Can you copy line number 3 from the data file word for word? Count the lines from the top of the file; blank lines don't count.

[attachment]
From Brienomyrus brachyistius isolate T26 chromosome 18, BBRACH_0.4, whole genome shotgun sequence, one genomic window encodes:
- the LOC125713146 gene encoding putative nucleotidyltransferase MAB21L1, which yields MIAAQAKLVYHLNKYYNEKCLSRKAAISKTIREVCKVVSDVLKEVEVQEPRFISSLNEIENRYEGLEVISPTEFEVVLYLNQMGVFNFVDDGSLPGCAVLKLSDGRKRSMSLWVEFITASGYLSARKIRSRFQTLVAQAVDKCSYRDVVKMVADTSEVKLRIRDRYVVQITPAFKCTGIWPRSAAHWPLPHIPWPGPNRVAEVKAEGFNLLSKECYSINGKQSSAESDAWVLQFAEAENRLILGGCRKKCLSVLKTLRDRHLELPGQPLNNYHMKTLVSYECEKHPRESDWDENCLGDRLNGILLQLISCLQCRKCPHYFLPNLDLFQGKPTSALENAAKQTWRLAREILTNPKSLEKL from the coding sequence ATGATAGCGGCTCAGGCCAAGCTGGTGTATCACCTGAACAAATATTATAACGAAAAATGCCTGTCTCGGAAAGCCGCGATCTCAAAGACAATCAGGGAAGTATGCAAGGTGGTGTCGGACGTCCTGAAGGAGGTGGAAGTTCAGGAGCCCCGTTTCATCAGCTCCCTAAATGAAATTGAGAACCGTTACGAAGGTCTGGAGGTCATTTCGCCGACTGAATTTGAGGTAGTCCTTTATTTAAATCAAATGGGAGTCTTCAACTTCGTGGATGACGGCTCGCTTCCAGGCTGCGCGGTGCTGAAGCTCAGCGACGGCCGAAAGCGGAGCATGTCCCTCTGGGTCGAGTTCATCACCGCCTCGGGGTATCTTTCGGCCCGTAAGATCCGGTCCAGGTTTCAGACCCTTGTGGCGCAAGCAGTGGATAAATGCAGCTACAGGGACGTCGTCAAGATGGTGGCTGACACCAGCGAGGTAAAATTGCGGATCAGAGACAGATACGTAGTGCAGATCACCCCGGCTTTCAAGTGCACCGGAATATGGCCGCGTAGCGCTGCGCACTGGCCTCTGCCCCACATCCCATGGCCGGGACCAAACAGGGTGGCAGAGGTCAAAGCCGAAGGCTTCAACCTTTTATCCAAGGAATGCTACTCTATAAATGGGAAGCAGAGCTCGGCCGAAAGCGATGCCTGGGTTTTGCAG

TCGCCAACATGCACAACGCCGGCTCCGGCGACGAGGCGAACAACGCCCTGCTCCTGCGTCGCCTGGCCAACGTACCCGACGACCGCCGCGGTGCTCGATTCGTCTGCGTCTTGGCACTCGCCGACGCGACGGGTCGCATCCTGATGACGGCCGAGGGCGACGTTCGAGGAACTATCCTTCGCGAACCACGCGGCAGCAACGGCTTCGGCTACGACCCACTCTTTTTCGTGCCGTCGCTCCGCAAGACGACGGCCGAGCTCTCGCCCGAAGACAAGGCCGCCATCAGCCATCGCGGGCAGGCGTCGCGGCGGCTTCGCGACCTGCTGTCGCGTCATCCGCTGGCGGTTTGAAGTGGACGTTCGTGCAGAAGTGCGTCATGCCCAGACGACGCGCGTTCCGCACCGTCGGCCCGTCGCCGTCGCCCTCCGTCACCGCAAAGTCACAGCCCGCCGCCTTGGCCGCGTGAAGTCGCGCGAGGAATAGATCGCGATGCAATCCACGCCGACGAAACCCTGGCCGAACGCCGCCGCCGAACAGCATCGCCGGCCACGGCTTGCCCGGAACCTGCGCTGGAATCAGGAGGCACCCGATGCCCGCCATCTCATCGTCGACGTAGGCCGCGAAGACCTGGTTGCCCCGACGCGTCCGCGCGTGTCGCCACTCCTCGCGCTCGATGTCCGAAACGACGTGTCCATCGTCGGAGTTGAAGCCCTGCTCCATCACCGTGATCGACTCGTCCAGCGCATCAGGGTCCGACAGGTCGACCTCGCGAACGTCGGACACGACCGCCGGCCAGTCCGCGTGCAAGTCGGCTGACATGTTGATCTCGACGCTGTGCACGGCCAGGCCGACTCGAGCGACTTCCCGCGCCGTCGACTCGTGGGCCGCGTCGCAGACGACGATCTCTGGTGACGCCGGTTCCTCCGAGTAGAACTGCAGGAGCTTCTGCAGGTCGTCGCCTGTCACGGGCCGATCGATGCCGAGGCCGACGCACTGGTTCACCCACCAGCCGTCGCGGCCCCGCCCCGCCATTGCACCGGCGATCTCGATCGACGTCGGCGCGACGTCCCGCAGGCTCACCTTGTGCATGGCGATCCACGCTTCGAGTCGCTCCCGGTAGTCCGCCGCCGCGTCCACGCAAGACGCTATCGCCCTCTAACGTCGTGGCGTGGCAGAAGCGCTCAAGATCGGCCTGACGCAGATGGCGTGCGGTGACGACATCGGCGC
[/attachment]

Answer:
TCGCCAACATGCACAACGCCGGCTCCGGCGACGAGGCGAACAACGCCCTGCTCCTGCGTCGCCTGGCCAACGTACCCGACGACCGCCGCGGTGCTCGATTCGTCTGCGTCTTGGCACTCGCCGACGCGACGGGTCGCATCCTGATGACGGCCGAGGGCGACGTTCGAGGAACTATCCTTCGCGAACCACGCGGCAGCAACGGCTTCGGCTACGACCCACTCTTTTTCGTGCCGTCGCTCCGCAAGACGACGGCCGAGCTCTCGCCCGAAGACAAGGCCGCCATCAGCCATCGCGGGCAGGCGTCGCGGCGGCTTCGCGACCTGCTGTCGCGTCATCCGCTGGCGGTTTGAAGTGGACGTTCGTGCAGAAGTGCGTCATGCCCAGACGACGCGCGTTCCGCACCGTCGGCCCGTCGCCGTCGCCCTCCGTCACCGCAAAGTCACAGCCCGCCGCCTTGGCCGCGTGAAGTCGCGCGAGGAATAGATCGCGATGCAATCCACGCCGACGAAACCCTGGCCGAACGCCGCCGCCGAACAGCATCGCCGGCCACGGCTTGCCCGGAACCTGCGCTGGAATCAGGAGGCACCCGATGCCCGCCATCTCATCGTCGACGTAGGCCGCGAAGACCTGGTTGCCCCGACGCGTCCGCGCGTGTCGCCACTCCTCGCGCTCGATGTCCGAAACGACGTGTCCATCGTCGGAGTTGAAGCCCTGCTCCATCACCGTGATCGACTCGTCCAGCGCATCAGGGTCCGACAGGTCGACCTCGCGAACGTCGGACACGACCGCCGGCCAGTCCGCGTGCAAGTCGGCTGACATGTTGATCTCGACGCTGTGCACGGCCAGGCCGACTCGAGCGACTTCCCGCGCCGTCGACTCGTGGGCCGCGTCGCAGACGACGATCTCTGGTGACGCCGGTTCCTCCGAGTAGAACTGCAGGAGCTTCTGCAGGTCGTCGCCTGTCACGGGCCGATCGATGCCGAGGCCGACGCACTGGTTCACCCACCAGCCGTCGCGGCCCCGCCCCGCCATTGCACCGGCGATCTCGATCGACGTCGGCGCGACGTCCCGCAGGCTCACCTTGTGCATGGCGATCCACGCTTCGAGTCGCTCCCGGTAGTCCGCCGCCGCGTCCACGCAAGACGCTATCGCCCTCTAACGTCGTGGCGTGGCAGAAGCGCTCAAGATCGGCCTGACGCAGATGGCGTGCGGTGACGACATCGGCGC